News and Activities

August 2020: Juliette Kon Kam King attends the WCPFC 16th scientific committee with the New Caledonian delegation

Despite the COVID-19 pandemic, the Western and Central Pacific Fisheries Commission (WCPFC) – the regional fisheries management organization (RFMO) of the Western and Central Pacific Ocean – held its 16th annual scientific committee from the 11th to the 20th of August 2020. The purpose of this committee is for WCPFC members to discuss the latest science and stock assessment estimates on tuna and tuna-related species WCPFC is responsible for, and to agree on management recommendations and forthcoming scientific projects.
Given the peculiar context, the committee was organized as an online meeting. Juliette Kon Kam King was allowed by the New Caledonian government to join its delegation and attend this event as an observer, as part of her ongoing research on the monitoring and management of offshore ecosystems in the frame of SOCPacific. Prior to the WCPFC Scientific Committee, Juliette also observed the Pre-Assessment Workshop organized (also electronically) in May 2020 by the main scientific provider of WCPFC, the Oceanic Fisheries Programme of the Pacific Community, to discuss the models and parameters supporting the stock assessments presented to the WCPFC 16th Scientific Committee. The combination of these information provides valuable insights into the practices of fishery science and management and its interactions with the political sphere.

June-July 2020: Short-term internship of Clémence Elmira – a literature review on the sociocultural value of marine species in the South Pacific

During this summer, I had the opportunity to work with Elodie Fache and contribute to SOCPacific through a review of the bibliography available online in the CPS and Google scholar databases. This review focused on the sociocultural value of a number of marine finfish species – especially groupers and trevallies – in Fiji, New Caledonia and Vanuatu. Groupers and trevallies are indeed often cited for their economic and ecological value, but some field data collected in Fiji and New Caledonia suggested that they also have an important sociocultural value. Thus, I aimed to see whether and how this value was depicted in the literature. Given the particular context of the COVID19 pandemic, this 7-week internship was mainly conducted from home, with regular video-meetings with Elodie. Yet, midway through the internship, I was able to spend one week at GRED in Montpellier.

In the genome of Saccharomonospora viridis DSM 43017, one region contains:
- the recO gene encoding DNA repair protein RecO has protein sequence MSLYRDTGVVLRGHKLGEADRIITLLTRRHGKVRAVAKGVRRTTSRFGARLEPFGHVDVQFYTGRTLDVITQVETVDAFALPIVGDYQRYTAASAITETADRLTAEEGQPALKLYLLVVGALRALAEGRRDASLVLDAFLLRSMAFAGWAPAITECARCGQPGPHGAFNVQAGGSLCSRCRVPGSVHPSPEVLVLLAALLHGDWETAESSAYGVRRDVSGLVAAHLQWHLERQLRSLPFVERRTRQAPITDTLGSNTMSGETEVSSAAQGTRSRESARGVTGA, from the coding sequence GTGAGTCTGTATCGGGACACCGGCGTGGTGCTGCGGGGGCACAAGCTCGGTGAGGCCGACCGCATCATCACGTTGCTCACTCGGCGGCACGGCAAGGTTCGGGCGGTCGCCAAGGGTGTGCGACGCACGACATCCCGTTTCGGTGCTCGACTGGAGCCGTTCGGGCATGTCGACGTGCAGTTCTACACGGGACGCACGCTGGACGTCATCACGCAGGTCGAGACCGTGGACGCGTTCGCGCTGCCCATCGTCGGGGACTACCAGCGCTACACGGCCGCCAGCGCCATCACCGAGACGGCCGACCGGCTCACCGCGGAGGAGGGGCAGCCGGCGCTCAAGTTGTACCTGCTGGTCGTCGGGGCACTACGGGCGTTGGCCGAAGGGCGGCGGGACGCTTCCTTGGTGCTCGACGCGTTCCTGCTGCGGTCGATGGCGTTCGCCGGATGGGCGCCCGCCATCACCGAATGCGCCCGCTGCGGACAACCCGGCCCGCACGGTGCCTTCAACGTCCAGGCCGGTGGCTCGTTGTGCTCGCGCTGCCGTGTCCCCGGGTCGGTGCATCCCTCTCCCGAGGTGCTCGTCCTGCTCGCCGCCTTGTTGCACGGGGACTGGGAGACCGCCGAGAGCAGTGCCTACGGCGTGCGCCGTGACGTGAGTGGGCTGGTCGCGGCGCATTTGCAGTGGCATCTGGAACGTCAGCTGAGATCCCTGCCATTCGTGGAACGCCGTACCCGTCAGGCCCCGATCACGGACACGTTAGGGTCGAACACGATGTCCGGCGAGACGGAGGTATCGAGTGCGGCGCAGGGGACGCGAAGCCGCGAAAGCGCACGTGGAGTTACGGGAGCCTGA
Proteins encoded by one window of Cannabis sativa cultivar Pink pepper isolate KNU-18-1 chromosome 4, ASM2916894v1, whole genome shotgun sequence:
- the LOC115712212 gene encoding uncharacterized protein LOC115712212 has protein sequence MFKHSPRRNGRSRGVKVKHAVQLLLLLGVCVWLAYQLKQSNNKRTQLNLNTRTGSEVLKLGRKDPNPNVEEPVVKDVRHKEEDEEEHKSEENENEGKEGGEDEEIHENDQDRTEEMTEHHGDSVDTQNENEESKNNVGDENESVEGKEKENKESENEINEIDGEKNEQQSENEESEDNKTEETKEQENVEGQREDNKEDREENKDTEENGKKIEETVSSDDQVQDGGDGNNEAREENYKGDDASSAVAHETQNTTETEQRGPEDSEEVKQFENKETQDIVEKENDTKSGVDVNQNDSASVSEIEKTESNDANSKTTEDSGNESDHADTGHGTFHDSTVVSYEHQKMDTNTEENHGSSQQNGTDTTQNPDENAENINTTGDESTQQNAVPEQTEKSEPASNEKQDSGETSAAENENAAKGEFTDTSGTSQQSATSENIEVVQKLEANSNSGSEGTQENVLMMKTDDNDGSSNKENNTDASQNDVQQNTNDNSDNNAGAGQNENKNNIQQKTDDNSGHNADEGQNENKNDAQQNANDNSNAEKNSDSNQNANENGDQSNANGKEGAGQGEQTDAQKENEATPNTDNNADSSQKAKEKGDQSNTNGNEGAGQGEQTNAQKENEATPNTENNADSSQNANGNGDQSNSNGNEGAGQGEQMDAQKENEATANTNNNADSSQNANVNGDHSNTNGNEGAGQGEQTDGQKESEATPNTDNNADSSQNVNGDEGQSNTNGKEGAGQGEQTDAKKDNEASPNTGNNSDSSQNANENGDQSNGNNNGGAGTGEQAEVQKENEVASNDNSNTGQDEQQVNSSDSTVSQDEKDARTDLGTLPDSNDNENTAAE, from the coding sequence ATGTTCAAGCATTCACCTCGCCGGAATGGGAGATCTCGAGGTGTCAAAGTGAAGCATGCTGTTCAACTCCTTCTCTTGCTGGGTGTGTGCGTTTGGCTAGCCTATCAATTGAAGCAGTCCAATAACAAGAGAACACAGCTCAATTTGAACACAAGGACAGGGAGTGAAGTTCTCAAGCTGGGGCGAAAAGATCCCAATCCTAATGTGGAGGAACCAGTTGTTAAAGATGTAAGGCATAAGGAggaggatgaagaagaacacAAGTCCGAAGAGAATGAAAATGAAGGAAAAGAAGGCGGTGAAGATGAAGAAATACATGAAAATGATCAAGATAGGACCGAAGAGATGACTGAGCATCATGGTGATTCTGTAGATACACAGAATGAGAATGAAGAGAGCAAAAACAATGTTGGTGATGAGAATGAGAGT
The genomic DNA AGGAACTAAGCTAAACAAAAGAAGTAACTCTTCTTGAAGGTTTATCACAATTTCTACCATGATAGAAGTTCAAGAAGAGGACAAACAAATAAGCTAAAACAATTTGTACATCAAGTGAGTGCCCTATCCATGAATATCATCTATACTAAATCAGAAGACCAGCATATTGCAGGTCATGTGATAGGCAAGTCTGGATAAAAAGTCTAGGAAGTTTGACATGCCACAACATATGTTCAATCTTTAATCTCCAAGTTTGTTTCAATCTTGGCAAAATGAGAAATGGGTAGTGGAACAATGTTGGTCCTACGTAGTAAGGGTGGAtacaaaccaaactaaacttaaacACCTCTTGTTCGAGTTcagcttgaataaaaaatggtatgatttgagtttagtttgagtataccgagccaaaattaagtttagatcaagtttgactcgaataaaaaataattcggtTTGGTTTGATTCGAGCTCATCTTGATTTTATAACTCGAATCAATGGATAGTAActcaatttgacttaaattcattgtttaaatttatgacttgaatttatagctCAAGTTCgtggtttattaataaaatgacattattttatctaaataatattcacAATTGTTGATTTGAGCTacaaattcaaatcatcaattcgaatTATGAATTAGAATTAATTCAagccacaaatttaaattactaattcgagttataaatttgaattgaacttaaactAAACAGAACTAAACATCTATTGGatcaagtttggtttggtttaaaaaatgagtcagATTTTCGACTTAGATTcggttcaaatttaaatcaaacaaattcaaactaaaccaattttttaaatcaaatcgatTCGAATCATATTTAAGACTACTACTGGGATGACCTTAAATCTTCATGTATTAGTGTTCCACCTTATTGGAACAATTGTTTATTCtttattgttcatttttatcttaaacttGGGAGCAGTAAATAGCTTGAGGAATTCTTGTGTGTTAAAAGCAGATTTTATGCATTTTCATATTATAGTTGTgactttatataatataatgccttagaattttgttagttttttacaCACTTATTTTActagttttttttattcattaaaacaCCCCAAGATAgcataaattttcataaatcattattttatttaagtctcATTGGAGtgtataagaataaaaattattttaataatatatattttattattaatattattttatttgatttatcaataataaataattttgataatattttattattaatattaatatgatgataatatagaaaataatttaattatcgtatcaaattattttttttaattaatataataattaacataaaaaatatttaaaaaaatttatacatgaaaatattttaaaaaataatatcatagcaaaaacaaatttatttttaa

This project internship was an opportunity for me to discover more about marine social science studies and methodologies, as I have a more natural science and technical background. It was also a great opportunity to exchange with several team members about their research and the complexity of marine resource management in the South Pacific. So – thanks to Elodie and Nathalie who made this internship possible, and to all others who collaborated with me during this period!

May 2020: Study on “Trends in South Pacific Fisheries Management” published in Elsevier’s journal Marine Policy by Karcher et al.

We are very happy and proud to see out new study online, featuring ‘Trends in South Pacific Fisheries Management’ and disconnections between strategic planning and binding instruments. Being carried out during Denis Brian Karcher’s internship in Montpellier in the early stages of SOCPacific, the article aims to: a) identify the main policies on which fisheries management is currently based in the South Pacific, particularly in Fiji, New Caledonia and Vanuatu; b) investigate the evolution over time of key issues covered in these policies and related to coastal and/or offshore fisheries sectors; c) trace disconnections on the matter between legally binding instruments and non-binding strategies. For this, Denis gathered and analysed more than 200 documents relevant to regional fisheries management. Here’s the free 50 day sharelink, please make good use of it: https://authors.elsevier.com/c/1b6Il,714Mcsq3  ! Thank you Denis – great job! – and everyone who participated and contributed!

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Two of the authors: Denis Brian Karcher and Xochitl E. Elías Ilosvay

May 2020: SOCPacific joins Future Earth Coasts as ‘Affiliated Activity’

We are happy to announce that this month, SOCPacific has become a Future Earth Coasts Affiliated Activity. The Executive Committee of Future Earth Coasts (FEC) has approved to officially affiliate SOCPacific to FEC.